Prairie expanses stretch like film through everything and everyone, the Indian, however, does not budge, he remains seated in a heightened meditative state, to his growing amazement, he watches everything parade by on the Treadmill of the West, as a harmonica plays up, seeping into the very bone marrow, melancholy, insistent, an acoustic guitar follows suit, the Voice of the Valley opens up, intones, invokes Everyman, lives lived, the living, tough times, the Wheel of Fortune, the man and the woman on the river bank concealed in the valley, the refuge of innocence on the riverside, they play with fire before anything is ignited, Beauty and the Beast, she feeds off his courage, his Badlands, whilst all was new in the world and, at the same time, all had happened, flowing on like every fleeting moment, with the river as a warning, as a way forward, just as the river in Tarkovsky’s film, elongated like rivers, full of helmets, lost coins and God’s plenty from distant times that know so much more about us than we do about these times, as the river flows beneath us reflecting our movements, our dreams and delusions, it sings from its own depths, from its world within the World, sounding like loss although with the beat of courage, glittering with understanding as I become You and You become Us, with an ear to the ground and a finger in the flow, we feel the bite of the cold and the pressure of the wind as the saxophone blows life into us that stretches through us, the river washes through the strata, through cracks along the floor, the water rises alongside the house wall towards the bed, up your back as it chills and warms you all at once, it feels good because it hurts, we see so much farther when we are within its grip, we dwell that much more on what we can’t express with words, it, however, continues and we forget or we stop up and remember when the kids were born, the World’s First Smile, as the darkness saps our courage and longings set in, making a nuisance of themselves, others take the lead and move forward from our midst, urged on by the voice and the pressure of the words from the sound of the tone of the band from the song of the river, about the myth of the river that survives itself, breaks over all of its banks continuously in stories of itself, as well as, in the Myth of Myths of American literature, a national myth caught in mid-flight, freeze-framed in a break, on the bridge spanning doubt and defiance, seared in place in Robert Franks’ photographs, the river, however, slides round behind him, it drags right through us, picture after picture, the flowing changeability of life itself, life from moment to moment, the pictures disappear just as the river flows through movies and music and paintings and literature, this, the river that should never be crossed in a cowboy movie because that would mean the prompt arrival of the Indians, the river is dangerous because its current is strong as Hell, it claims its victims and, if there is anyone who has the words for the river as well as those within all of us, it has to be Thomas Wolfe, who, page after page, issues forth torrential streams of words, impression upon impression upon impression, in and out of time and the river with the spirits of mankind in nets of magic, to make his life prevail through his creation, to wreak the vision of his life, there flows the Hudson River, with the hunger of the Hudson, Wolfe was able to paint his way with words to capture the insatiable desire of young people on the page, Eugene Gant’s literal hunger for knowledge, his thirst for Europe, the yearning for all that one has to experience before knowing what exactly it is that one should strive for which is why one can’t explain it or put it in words because it comes from a place beyond the reach of my words, it comes from that hole where words themselves originate, the black hole, definitely not here, and, not like this, because we ourselves are the very place of our own activity, as Meister Eckhart says, but, no matter, since it is right here and now that my words catch the moment like a camera, or, see beneath layer after layer after layer, so far down, so remotely and distantly ravaging that other conditions take over, investing my present with a different atmosphere, other moods, this, however, is not just an expectation, left behind like a panicking set of traffic lights blazing away in splendid isolation somewhere deep inside, it isn’t just some expectation that was never fulfilled, but, it is expectation as hope, a driving force behind all that which you are not in touch with directly, a lost tremor that was redeemed, released and raised up into an entirely new everyday light, released by the encounter with the American Voice, the icon in person, the image incarnate who himself burned through in Brøndby, the concert runs along its own course as a composite confirmation of what it means to be alive here where the river whirls and growls with bonds that bind as the band crashes out of the garage with a sixties’ sound, created in the studio in a single day, the sound of the band all at once, dynamic as a concert, the ties that bind sweep all of the pins away in a single strike, Weinberg drums hard and fast in such a way that all know that is how tight the drumming should be, that is how the music erupts with that Beat resonance from the sixties’ straight from the record press, the sound of eighteen months’ effort because The Boss never lets up, he wants to get right up close and personal, he ruthlessly craves the asphalt and the sidewalks and the cars and the bikes and the American Dream from ever fresh angles with his nerves completely raw, he wants New York City right there in sound, he wants his audience now and now and now, right now, the bonds still bind to the past, they bind listener to listener because that is the will of the river, it has gotten hold of us and drags us through the mud, through my own mistakes, so afraid of being somebody else’s fool, but, I AM on the side of the losers, outsiders and the crack fiends, I meet the world in the mirror of dissimulation, the ties tugging away all the while, they can stretch, they cannot be severed, so, why not commit totally, why not feel the pain inside and do whatever substance that has to be done because Sherry has to be satisfied, because it’s time to party, but WHY does your mother always have to get between us, there just isn’t room for her, why does she have to talk herself into the harbor every damn time, why, girl, why can’t we be just the two of us now, if it isn’t a film within a film, lived out as a song, a song as life, life stuck in a cage, it is, however, Jackson Cage, life in the Cinema of Everyday Life with pedal to the metal straight at disillusion, Death from moment to moment, it goes through walls, scratches itself free of its own shadow, it is arbitrariness revealed in shots, exposed in stills, on small strips of footage, where every day ends in wasted motion, just crossed swords on the killing floor, social realism on a silver salver, the Big City’s life cut right back to the motions of a barren treadmill for two existences, no contact, just him dreaming, the woman seen through the man’s eyes, Darling, there are nights where I dream of a better world, but I wake up so downhearted, Girl, I see you feeling so tired and confused, I wonder what it’s worth to me or you, it’s the absence of language, you’re reminded every night that you’ve been judged and handed life, it is grey on grey but she is his film, no matter where, no matter how far out she goes, stripped and isolated she gets, she mirrors him, he mirrors her, with aspects that he is incapable and unwilling to see, let alone reach out to, there is scene upon scene in composed photographs so simple that you sense them and can’t help seeing them roll as scenes of the Big City movie anywhere, like the scenery in another man’s play, and, what are the odds of the Big City hearts beating in synchrony, when he is the narrator while she says nothing, again and again, it is the woman seen through the eyes of the man, woman as the possibility for living although never solely that, because he speaks through what he sees, directly to anyone, any other human being, and, he will do anything to avoid being alone, as there is no peace to be had all on your lonesome, one on one with convention, no-one to see you from those angles you never would yourself, and, so we return to the woman as the way to that part of you that you can never be alone with, this applies equally to Dad who waits by the light of a single lit gas ring on the stove, waiting for his son, in mute silence, he sits there, bereft of hope, bereft of glances and his son fears what he sees, everything turns into monologue, from offspring to progenitor as one protracted prayer for forgiveness for all that there was no language for, that which could not be discussed, the judgement although gently delivered, lands hard, there was just no way this house could hold the two of us, I guess that we were too much of the same kind, it is now time to part company, it’s time to get out of Dodge, run over them dusty plains, boys, as fast as you can, but who escapes the river once it has gotten hold of you, who can twist themselves away from desire when it is eating you up, and you walk out on your wife and kids like a river in full spate not knowing where to go, with bars serving as your pretext to drop everything, a hounded, lonesome cowboy crying his heart out to his friend in a bar room, utterly at sea, lost on the oil rig of life, just think, what would have happened to `Hungry Heart´ if The Ramones had got hold of it, pushed it over the edge, landing it on its ass at some agricultural fair in Podunk, yes, we have Landau to thank for the Boss getting a hit with this, a hit that was far more somber and dystopian in terms of text than in its musicality with its happy-go-lucky beats whilst we, men as well as women, can only cheer as we are sent on our way with a song that appeals to the punk in each and every one of us, at one with life on the street as the first and last benchmark of genuineness, presence, authentic living, now, let’s just tarry awhile, because it is possible to fall in love with anything if pleasure gets a boost to its underlying urge, Ooh, ooh, I got a crush on you, the Woman’s Woman becomes the ideal and then some, kicking Venus De Milo right out into the cold, Sheena of the Jungle offers herself, the very incarnation of the reason to live, I need a quick shock, Doc, knock me off my feet, but why is it “look but don’t touch” whenever you see and meet that which one desires right here, right now, and you confuse it with a movie that rolls up, becoming all that there is, in that you are grabbed and taken back to another time where you are promptly touched by a woman as she rolls her baby carriage by you, it is her that you want to do something for, right now, impelled by your own mature inner glow and the stirring longing to commit, escape from one’s self, meet the significant other, be present with full responsibility and diaper washing and dummy and the whole shooting match because you are here now, in another time, when nothing is the same, with the years that have fallen away, the traces of weight lost and regained, bones, the myriad lesser and greater betrayals, the aching frame, that darned lethargy, the jaded dwelling upon detail in a new age where everything changes and the river flows on through deeper and deeper down, and, emerges in song, is borne forward in pain, that is the most wondrous thing about it, it is never entirely gone, it does hide but can be reached just by calling, just as a space can be conquered with song, a song you sing yourself, a song written by Bruce that he sings on behalf of his brother-in-law and my sister as it is the river, river run, no, the river runs, into the river, we dive, sure, it’s the same and always another song, from Hank Williams to Bruce, it is forever impossible to meet up there on the darkest suburban road within ourselves because you are ever the stranger when you arrive as the river flows through all and everyone, whether you like Bruce or not, it is the river of love, the river of sorrow, the river of tears whether you listen or talk or shut up, the river is the Song of Songs, the Voice of Now, the Hither of Darkness, the Thither of the Night, the Death of Innocence, it is the end of mere life without Dad, it is the beginning of your own, space matters now, the day and the direction, it is the depth where the song can never be played or sung or felt for the first time; that first time when the bells of Ordrup High School rang out the day just ahead of the weekend when Bruce was to play Brøndby, it was go,go,go, home on Stefansen’s creaking busses, back to Vangede, to the record player, back to the river and partying with friends with bags full of beers and long playing records, since we were to get out of the river with new things to say about the same tracks, new things to argue about, we were naïve, full of steely resolve and obsessed, the one more insistent than the next, and lamps were to be broken over the next few days as we donned the river as a jacket for all to shelter and shake in, a brooding backdrop of sound that kicked all duties ahead of it over t he prairie, tensed with expectation, tensed like longbows as we were going to the concert, fired up with a passion we couldn’t even spell out, wound up in texts and songs that did not match the man, although I, ever so intuitively, thought that it all panned out when I saw Bruce live the first time that the River was performed on stage that time at New York’s Madison Square Garden at a No Nukes gig and didn’t realize why, as he was suddenly standing there, on a live screen, he had glistening tears in the corners of his eyes, there were flashes of tears and passion for life reaching us from the stage as he stood there in his suit jacket, so focused with his fist clenched, determined as someone clinging on for dear life onto something, or, fighting for someone on behalf of us all, something or someone he’d lost in a struggle on our behalf, or, something he just knew was insuperable but still took up the struggle against it, he couldn’t let it go as he clenched the microphone because he had something to tell the world, it was only much later that I understood what had caused him to cry, and no, that does not diminish the occasion, or make it any the less poignant, I think of that very same first moment every time I hear the river; it’s all about the little sister, the relationship between her and the brother-in-law who lost his job, and, since there was no other work going, he lost it all along with his self-respect and life became a swansong for two strugglers, they slaved away for the husband’s sake, and, there they are, having landed heavily on the river bank even though they stayed together, and it’s his film we’re seeing, who cares, Bruce caught them there, wings clipped and a hundred years apart with him affecting to remember nothing and her claiming not to care, he is full of remorse, but, they’re together because they never broke up, they turned loss into opportunity which is how I remember that first encounter with the river, it was like being there oneself before life takes off, anticipating losses and sorrows to come while still being here, that point you have to reach before anything gets serious for real; I remember it as intensely as I remember my first encounter with Jacques Brel; it was on Swedish night television, I was ten years old, and, there he stood, alone in the dark, on my mother’s old television set, lit up by a column of intense limelight, from the spot above him, he talked about his friend that he had lost, he had just died, and, death shot out of Brel’s eyes as the ultimate sign of life, yes, he wanted to sing a song about life, he wanted to sing about Jef. Non, Jef, t’es pas tout seul, mais arrête de pleurer comme ca, devant tout le monde, this was his song for Jef and the melancholy poured out of every seam and buttonhole, straight through me as though I’d been wired up to the National Grid, I couldn’t find the off switch and I just lay there beneath my mother’s television staring back up at Brel, I scrambled up into a crouching position, then, I stood right up to attention as a soldier obeying an order and cried along to the refrain, through marrow and bone and blood vessels because that refrain hurt as much the river’s refrain made all the difference, what a voice Brel burned through with, he raised it all up as if he, all of a sudden, turned all crushing circumstance into redeeming clarity, melancholy into personal strength, loss into gain, with insight into our deepest recesses where Death presents itself each afternoon, where Death lives its own life, which is where Jacques did his utmost for his friend Jef just as thoroughly as Bruce worked to help his little sister, there, on the stage in New York City in nineteen seventy nine, and, has kept on doing so ever since, it was as if they, each from his own angle, took part in grieving, that they subsequently passed on along with each their feeling of pain at losing something they weren’t quite sure of what was, they sing and tell it like that, again and again, as though the pain, sorrow and despair all come from the same place within us, but that far too few of us have the words for and even fewer of us, the voice; no, it isn’t the elevation that does it, there is no cheap currying of favor in order to elicit an equally cheap echo from the audience, it is going it alone, carrying the world forward as the lost cause that it is, or, will become before we know it, knowing, all the while, full well that that is what makes us human, the degree and the depth of the loss, and, that it is the few who have it run all the way through them, out the other side to where the others are, with the single, solitary prayer of being received, met after being sent forth past the lips in song, and his little sister came to him and said “That’s my life! It is my life you’re singing about!” and the river runs on, there are few, however, who hang on and stand in and under the spotlight of pain, face-to-face with life that failed them, and yet lift it up, night after night from the Brøndby Arena to the End of the Universe, because this is what Bruce Springsteen does, this is what he is, a place to meet, a place to fill up one’s tank, a place to decompress in, a place to suffer all the way through in, a place to die and seek comfort in, a place to share all in one go in, there is a direct connection between then and now, listen to the singing cables in the river deep, listen to the unadorned elegiac complaint from him to me, from me to him, now that I’m asking the questions; is a dream a lie if it don’t come true, or is it something worse, what a lot we forget and even if it should show up, it is never as it was at the time of recollection, and, what happened to all that time, where did it all go to along with the love affair I lived through, but, I forget just how it was at the time, and then, scenes show up anyhow, crashing up through all the levels, scene after scene roars by, incidents and crises, garnished with smiles and illusions involving kids, yeah, two little girls, if memory serves and then there are the boxcars laden with deleted days, between them and me, me and them, and Springsteen ploughing on through all this shit, forcing me to retreat through nets of blockages, resistance and revenge fucks and oblivion, the deeply odd thing is that whatever is in there can’t be erased, can’t be denied to me, in fragments of yesterday, flying wreckage, a juddering blitz of concerts, it is never ending, lulls in concerts, solitary moments with a song, a voice, a man in the dark with a guitar and a prominent lower jaw facing a man, also in the dark, in his underpants with a prominent upper jaw, he has never fucking let me down which is more than can be said about girlfriends, sweethearts, friends, friends, what a joke, friends are usually of the fair weather variety, they slip away when the going gets rough, dissolve in a haze of drugs or sports, Oh, thanks for your kind endorsement of my C.V., it is now Point Blank, slowly shuffling along in the soul, Point Blank takes over for the God knows how manyeth time with Weinberg’s soft strokes on the edge of the drum, and now, perhaps the most personal account of the river quietly gets under way albeit with an insistence and enough Big City Romance to qualify as a truly Shakespearean drama for those who can pretty much do anything under the gaze of Death locking on to you from the eyes of the beloved young girl who drifts further and further away from your arms, and, the pictures from the club, you stood there and held me, then you started dancing slow, and as I pulled you tighter, I swore that I’d never let you go, the shadows, however, would claim you and the drugs kicked in and one fix was enough to catapult you out of this existence, nothing, however, comes to an end because the song never ends, maybe that’s why the Boss never talks about it and who it is about, this still obtains because he has said nothing, it is to be found as a track on a record, as a searing, changing soundtrack for everyone who has lost someone, but… don’t we all end up like those cars with their rear-ends in the air, on display for anyone happening to pass by the Cadillac Ranch at Ant’s Farm, Amarillo, Texas, driven to keep the party going with the pedal to the metal, keep on partying without a dime in your pocket, keep the Rock rocking with forward momentum and punch-lines and horns and good timing and endurance, and, who has ever been able to finish a song the way that Bruce Springsteen and the E-Street Band – kerrrrrrrrraaawruuuuaaannnnnnnnnnnng!!! – and start right off again, one-two-three and off we go, beyond the pillar and over the post because the boots of Rock have spoken again in the dust of the floor, I’m a rocker – every day! And the guitar goes crazy, let’s go and to Hell with those stupid little breaks in between songs at concerts, we’re here right now, man! Rock Us Alive! Yeah! MC5 is damn well right, you got five seconds, to find out your purpose here on this planet, you gotta find out whether you are gonna be the problem or whether you are gonna be the solution and the entire trainload of punks’ piss concentrate! Yes,, that was the plain spoken language that shaped Springsteen’s voice, it was his particular passion, the enthusiastic physical presence, the dynamic momentum that addressed itself to me long before the era of the band, it acted as irresistible bait and I was hooked from the very instant I heard the man’s voice, he spoke to me where I was, as well as where I’d never been, I didn’t have to dress up or impersonate someone else because he said, hey, you, you are my friend and took me with him – pow! – gone, completely and utterly clearly kicked out over the edge of school life, oven-ready for ballads with Phantom Federici’s spinetingling caresses with lambent tones, and, it is Fade Away, Steve’s favorite song, the time has come to stick by my guns, there is the fear of one’s self disappearing once everything has slipped through one’s fingers, a fear of staying behind like a house any passers-by can stare through, it is the cathartic moment of both songwriting and the song, the fear of disappearing in a stolen car and no-one coming to look for you, the fear of never being found, it’s Fade Away in a stolen car because it is the same struggle not to lose one’s grip, faith, and now, we have to change over, now that the car has become a horse and a woman in Bruce’s mind’s eye, because it is the life of the river, head-on rocking, come on, come, come on, little sugar, ramroddin’, no matter where, no matter where to, no matter what, just out of here, no words required, no words such as “the power of fascination” along with all those other fifty cent words that I was barely conscious of at the time, while we pushed the songs ahead of us as a doctrine we would accede to later because he was thirty-one at the time and on his way towards turning a few new leaves in life as he stood on the verge of entering adulthood where things get real, real fast; the quest to show where it hurts started in earnest, the price you pay, it feels good to feel it all over again in completely different ways to when I was seventeen with my feelings on my sleeve, without the forcefulness, if one can limit it to that factor alone emanating from him, so full of significance, so upsettingly clear that no-one had ever, ever, spoken to me in that fashion straight from the darkened regions of the soul, as in Drive All Night, where I am the man who shivers in the street of fallen angels where strangers call out, make advances and life is the Dance of Death through wind and rain and snow, and just before everything is engulfed in the Stygian Gloom and we all lose our will to live, we are knocked back to our senses, back on track, where life looks most like an accident on the freeway with you being left with the responsibility of informing the next-of-kin of the single fatality, that hurts but sounds cathartic and enriching on vinyl on days such as this when a certain calm has fallen over the scene, there is, however, a lot that has been omitted from this drama, many songs that weren’t included, didn’t take part in the drama or the celebration or the melancholy reverie of the river that, however, does talk back to us through the very form it brought upon itself, which is not the least remarkable aspect of this Working Class Hero, Numero Uno, he knows all about the stringent grip in the midst of plenty, the Art of Limitation, but age arrives in the guise of anxiety, just like a sudden cloudburst drenching everyone in sight, but he hangs in there and holds on for a little while longer, one, two, three, four, some hundreds of concerts yet to go where he gives it his all in order to do what it takes to release life from its own grip, but, come what may, he will always stand in a golden posture with his guitar to salute all those who went before: Elvis, The Who, The Animals, Eddie Cochran, Chuck Berry, Roy Orbison, Credence Clearwater Revival, The Rolling Stones, Bob Dylan, Hank Williams, Pete Seeger, The Clash, U2, Gary U.S. Bonds, Suicide, David Bowie and Prince, long may they be honored – and all the many others who, in each their own way, contributed to the making of who he is, everything, however, has its term, just as every concert bites itself in the tail, in the end is my beginning, as a gesture at eye-level with life itself and death too, as a prayer for salvation, in homage to the very flame of life, Bruce will always dart around on stage sporting a s h a b b y denim jacket as Mother would say, a word that came naturally from the mouths of her generation, the jacket is tattered, with lots of holes in it, just like that of a bully, a small gnome pushing seventy-one, who the Hell did he think he was, reaching out to me from the stage at Brøndby, at Roskilde, in Paris, at the Park, at Ullevi, as if he knew the empty rooms within me – within you, as though he had them within himself, with a starstruck vigour, as a matter of course, with intensity, exactly as if someone was addressing you directly for the very first time, and, you almost die of shock because it felt as if someone was grabbing you from within, behind one’s own feelings and could, immediately, point out what was awry with a given devotion with a degree of consideration not normally present in artists, a passion for overtime, a devotion so tough and unfeigned as falling in love with your underpants around your ankles again, as love in obligation to the deepest roots of Rock music, delivered with a level of attention that plays throughout the entire spectrum, we might pay for our tickets but what really costs is playing for so long every single time, it costs to keep the machine going, never merely idling, always alive, even if he is almost at Death’s door and is getting paid more than handsomely, everything comes at a price, including working for Bruce, but, no matter how hard he works out and stands to attention at the drop of a hat and has neither smoked or toked, all the diligence flies out of the window and into the river, darkness at one with the light, the day at one with the night, Nightfire, Nightfire, as the river fades away into the distance and emerges from a backyard, out of a kitchen window or an acoustic guitar on a cellphone in the sun, by this time, however, we know that Bruce has moved on, he’s gone solo again, so, it’s back to Country, to cowboys and Indians, as everyone bids the E – Streeters a fond farewell, Bruce’s memoirs are published, all the important stuff suitably condensed, the most ephemeral feelings, tales of everything he is indebted to, Born To Run, it all comes to a full circle and then some as Bruce can write from the innermost empty, uninhabited recesses within himself and forward into the disaster areas within us all, however, moods and anxious hopes are already whirring around somewhere in the memory that mixes into gratitude as we remember the lesson he took upon himself to learn in order to pass it on to us, some say forget the past, some say don’t look back, but, for every breath you take, you leave a track, we did take the consequence of that, while we were doing what we each had to do in our lives anyway, album after album, concert after concert after concert all over the world, loyally supported by the E-Street band of toughness, yes, those of us who listened from the very outset along with so many damned more who listened since, who went to concert after concert, putting themselves in ever deeper debt in order to keep feeling that soothing kick, will always hold the banner of Rock high for the mighty fallen, the Big Man, the Towering Inferno with a saxophone for a soul who blew right into our lives, Clarence Nicholas Clemons Jr. and the Phantom Danny, the architect of Sound, Daniel Paul “Danny” Federici on resonant organ who was there from the beginning in the late sixties’, you have left your indelible imprint on the River and so much more besides, but, Bruce, you make me feel like a real man.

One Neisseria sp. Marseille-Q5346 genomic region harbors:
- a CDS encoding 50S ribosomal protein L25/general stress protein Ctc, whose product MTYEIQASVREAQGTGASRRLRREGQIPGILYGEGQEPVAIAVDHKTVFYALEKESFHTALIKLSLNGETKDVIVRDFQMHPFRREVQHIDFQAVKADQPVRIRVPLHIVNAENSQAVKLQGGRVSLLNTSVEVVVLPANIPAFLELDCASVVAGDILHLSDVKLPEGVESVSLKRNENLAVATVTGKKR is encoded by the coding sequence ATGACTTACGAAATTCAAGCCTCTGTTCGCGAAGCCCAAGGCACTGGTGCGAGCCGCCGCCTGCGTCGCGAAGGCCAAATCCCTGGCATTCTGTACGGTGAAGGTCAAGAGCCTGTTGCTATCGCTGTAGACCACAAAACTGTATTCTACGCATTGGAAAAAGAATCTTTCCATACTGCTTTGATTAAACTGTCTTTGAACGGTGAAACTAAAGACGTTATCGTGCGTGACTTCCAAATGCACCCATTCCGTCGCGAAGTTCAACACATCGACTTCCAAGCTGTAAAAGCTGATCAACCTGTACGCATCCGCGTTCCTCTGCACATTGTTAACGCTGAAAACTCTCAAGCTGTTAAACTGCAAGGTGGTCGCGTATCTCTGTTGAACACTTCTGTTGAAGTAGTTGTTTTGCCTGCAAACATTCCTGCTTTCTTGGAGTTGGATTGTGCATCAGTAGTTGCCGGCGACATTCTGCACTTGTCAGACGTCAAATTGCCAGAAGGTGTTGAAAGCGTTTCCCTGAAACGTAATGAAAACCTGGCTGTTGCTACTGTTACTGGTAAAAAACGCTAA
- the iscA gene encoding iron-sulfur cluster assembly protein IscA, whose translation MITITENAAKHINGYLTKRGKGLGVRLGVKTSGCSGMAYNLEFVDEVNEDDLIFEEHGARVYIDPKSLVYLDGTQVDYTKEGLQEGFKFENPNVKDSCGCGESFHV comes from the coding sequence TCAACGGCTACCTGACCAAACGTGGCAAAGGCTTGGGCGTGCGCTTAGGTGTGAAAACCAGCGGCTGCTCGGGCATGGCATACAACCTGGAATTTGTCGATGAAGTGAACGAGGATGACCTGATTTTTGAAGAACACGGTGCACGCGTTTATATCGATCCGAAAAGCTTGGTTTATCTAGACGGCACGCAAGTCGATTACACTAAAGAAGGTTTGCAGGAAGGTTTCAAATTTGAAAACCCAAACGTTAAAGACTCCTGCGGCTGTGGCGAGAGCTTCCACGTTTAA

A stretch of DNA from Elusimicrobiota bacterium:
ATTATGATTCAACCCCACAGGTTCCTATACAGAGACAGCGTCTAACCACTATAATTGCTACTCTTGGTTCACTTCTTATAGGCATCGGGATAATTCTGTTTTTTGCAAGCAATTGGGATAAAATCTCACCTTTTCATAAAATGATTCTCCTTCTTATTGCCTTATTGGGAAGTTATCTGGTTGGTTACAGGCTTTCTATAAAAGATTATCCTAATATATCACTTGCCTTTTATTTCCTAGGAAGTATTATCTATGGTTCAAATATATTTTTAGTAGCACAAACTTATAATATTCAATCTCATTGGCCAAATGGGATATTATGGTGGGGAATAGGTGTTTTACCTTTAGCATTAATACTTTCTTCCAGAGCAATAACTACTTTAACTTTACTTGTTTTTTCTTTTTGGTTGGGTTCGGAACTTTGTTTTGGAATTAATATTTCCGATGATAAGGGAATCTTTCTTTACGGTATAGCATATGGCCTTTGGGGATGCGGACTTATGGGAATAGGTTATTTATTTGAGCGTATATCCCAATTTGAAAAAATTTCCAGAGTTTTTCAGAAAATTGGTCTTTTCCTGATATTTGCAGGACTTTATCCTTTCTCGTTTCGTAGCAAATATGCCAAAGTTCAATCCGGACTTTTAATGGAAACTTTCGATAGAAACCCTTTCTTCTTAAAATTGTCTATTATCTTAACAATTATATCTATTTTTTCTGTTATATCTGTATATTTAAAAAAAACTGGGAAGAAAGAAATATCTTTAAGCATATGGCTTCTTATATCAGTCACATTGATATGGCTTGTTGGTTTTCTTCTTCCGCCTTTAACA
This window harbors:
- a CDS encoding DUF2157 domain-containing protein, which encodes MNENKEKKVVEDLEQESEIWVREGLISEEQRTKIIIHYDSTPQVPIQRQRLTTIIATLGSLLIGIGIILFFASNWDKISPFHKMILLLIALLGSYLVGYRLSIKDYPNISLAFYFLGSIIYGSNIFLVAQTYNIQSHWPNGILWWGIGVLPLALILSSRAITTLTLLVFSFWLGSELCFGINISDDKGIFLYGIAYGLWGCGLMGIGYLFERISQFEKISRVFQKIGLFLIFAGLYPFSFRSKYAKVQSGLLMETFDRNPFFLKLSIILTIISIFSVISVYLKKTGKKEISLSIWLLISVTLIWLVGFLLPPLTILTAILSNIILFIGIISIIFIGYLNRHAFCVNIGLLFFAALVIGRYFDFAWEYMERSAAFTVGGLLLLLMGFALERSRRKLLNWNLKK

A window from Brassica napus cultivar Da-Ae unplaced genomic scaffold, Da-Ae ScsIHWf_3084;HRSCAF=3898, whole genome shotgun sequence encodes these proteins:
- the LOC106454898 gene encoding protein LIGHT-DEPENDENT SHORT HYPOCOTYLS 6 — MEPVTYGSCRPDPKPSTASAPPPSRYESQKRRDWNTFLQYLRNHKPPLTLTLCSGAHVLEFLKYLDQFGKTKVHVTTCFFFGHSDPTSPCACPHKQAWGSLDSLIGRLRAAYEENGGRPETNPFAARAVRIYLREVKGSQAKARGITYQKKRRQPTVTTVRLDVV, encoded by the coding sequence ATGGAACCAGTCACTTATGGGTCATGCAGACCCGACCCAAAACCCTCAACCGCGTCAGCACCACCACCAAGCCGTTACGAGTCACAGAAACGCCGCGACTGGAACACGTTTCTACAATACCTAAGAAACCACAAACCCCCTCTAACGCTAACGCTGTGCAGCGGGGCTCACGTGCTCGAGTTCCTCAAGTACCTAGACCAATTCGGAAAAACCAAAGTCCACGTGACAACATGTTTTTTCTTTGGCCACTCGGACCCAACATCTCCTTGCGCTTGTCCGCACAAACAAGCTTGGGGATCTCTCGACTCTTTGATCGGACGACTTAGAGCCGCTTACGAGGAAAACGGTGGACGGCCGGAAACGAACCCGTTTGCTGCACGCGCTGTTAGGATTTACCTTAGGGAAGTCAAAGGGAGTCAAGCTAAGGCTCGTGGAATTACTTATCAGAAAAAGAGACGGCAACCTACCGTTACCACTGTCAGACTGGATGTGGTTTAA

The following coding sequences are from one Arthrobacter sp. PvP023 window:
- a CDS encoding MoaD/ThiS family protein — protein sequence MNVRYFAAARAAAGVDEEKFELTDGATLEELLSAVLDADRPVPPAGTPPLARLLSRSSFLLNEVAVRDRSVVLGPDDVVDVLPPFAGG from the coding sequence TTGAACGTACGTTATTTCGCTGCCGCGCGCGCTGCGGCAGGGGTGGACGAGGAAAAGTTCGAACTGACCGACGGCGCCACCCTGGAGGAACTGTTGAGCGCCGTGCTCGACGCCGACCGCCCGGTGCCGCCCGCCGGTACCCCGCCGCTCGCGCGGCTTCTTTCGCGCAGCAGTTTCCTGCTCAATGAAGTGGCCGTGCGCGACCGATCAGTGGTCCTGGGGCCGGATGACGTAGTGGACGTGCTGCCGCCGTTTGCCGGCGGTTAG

By Neal Ashley Conrad Thing
Translation: Michael D.R. Murphy